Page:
The Lion & the Eagle #1 centers on the boredom common to military life, a time of speculation and soldier’s stories. The punctuations of the terror are confined to memories and an epigraph. Some might think a war comic should be axiomatic, shoot first, talk later. For co-creators, writer, Garth Ennis, and cartoonist, PJ Holden, to deny the action, military or otherwise, takes the similar sort of intestinal fortitude that can often be found in the combat soldier. Before pinning any medals on either Ennis or Holden for their bravery (if anyone on the creative team deserves recognition, it's letterer Rob Steen) to lay back, it would be equally as foolish to dismiss the first issue of this mini-series as mere table setting so de rigueur in today’s wait-for-the-trade serialized comics. That said? There’s still too much damn talking in this comic.
Ennis has long been a cottage industry of war comics and although none of this work is likely to be available on streaming platforms like much of his other well-known work, more’s the pity. War comics à la Ennis are often top-notch storytelling that focus on a small group of fighting men whose actions resonate beyond their current (and desperate) situations with enough context to allow for discovery and to remind the reader that past is prologue. War stories require geographic and political scorecards in order to keep all the players straight in the face of current politics. Here Ennis drops readers into Burma in 1944 where the Chinese are allied with the British (and Americans) and the Japanese are the most feared fighting force the world has ever seen. Ennis chooses to go full-Gottlieb with the Japanese and only show the aftermath of their fury and ferociousness.
On a vast airfield – made vaster by The Lion & The Eagle’s oversized prestige format – a British Army Officer, Colonel Keith Crosby, and Major Teng Sun-hui of the Chinese National Army smoke and joke about politics, nationalism, colonialism, globalization and the Just War Theory. These two fighting men find themselves on the eve of a rarely reported on mission in the under reported theatre (mainland Asia) of The Second World War. Crosby is a Chindit, a member of a British special forces unit whose express purpose was the death of any and all Japanese who crossed their path. Teng is in Burma as an observer and to make sure the white guys treat the Japanese with extreme prejudice. He tells Crosby a story about the brutality of the Japanese, how they've experimented and tortured Chinese captives, including his mother. “They must be stopped, or driven out of China by whatever means,” says this Chinese Colonel Kurtz. By having Teng tell the story of Japanese atrocities, Ennis brings in a touch of unreliability. That's not to say Teng isn't telling the truth, perhaps he is, the point Ennis makes is to heighten the fear of the Japanese in both Crosby and the reader and reinforce why they should be given no quarter.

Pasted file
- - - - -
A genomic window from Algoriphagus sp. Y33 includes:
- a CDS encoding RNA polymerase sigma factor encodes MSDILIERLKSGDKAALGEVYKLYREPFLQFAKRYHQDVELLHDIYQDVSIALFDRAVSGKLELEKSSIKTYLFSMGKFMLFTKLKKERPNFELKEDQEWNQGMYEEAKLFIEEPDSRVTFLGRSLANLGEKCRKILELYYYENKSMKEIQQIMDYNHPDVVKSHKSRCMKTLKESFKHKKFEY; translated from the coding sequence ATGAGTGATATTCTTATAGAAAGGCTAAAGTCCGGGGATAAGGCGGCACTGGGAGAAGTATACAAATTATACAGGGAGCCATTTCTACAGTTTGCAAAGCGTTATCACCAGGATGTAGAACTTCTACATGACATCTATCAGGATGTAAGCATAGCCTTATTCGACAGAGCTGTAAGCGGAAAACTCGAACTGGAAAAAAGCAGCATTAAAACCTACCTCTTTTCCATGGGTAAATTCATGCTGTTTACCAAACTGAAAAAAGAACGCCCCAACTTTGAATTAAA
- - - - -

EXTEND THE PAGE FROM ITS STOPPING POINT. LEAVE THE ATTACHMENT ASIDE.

In the Chindit, Ennis has found the perfect metaphor to examine the shifting landscapes of Post-World War II global politics. Chindit is the Western bastardization of the Burmese word for lion, chinthe. There is also a mistaken belief, which Ennis has Crosby repeat, that the Chinthe is a mythical shapeshifter, while not (entirely) false, it gives the comic its title and adds to the emphasis on the occupied and the occupier, which is where Ennis focuses much of the narrative’s opening.
Allegiances and alliances (both political and historical) permeate The Lion & the Eagle. In the first panel Teng calls out England’s occupation of India and the “differences” between the British army and its Indian counterpart. Good colonialist that he is, Crosby responds that “they’re used to it, we’ve had India for hundreds of years,” he then compliments “my Gurkhas,” to which Teng says, “I’m sure in an arrangement that works out well for all concerned.” Ennis doesn’t let 1940’s Chinese politics go unremarked upon either. As the two men part company, Crosby mentions, “the internal conflict in China—you know between your own chaps the communists under Mao.” Teng coolly responds, “we’ll deal with Mao when the time comes, believe me.” As necessary as it is to separate the politics and attitudes of the past with those of today via Crosby (both England and the West) Ennis’s choice to have his fictional Chinese attaché misjudge Mao falls flat. Ennis saves himself, and Teng, perhaps, when Crosby says, “he was wrong about Mao, as it turned out. Or perhaps he was right in a way he hadn’t considered.” Ennis is usually smarter than to fall into such a rhetorical trap.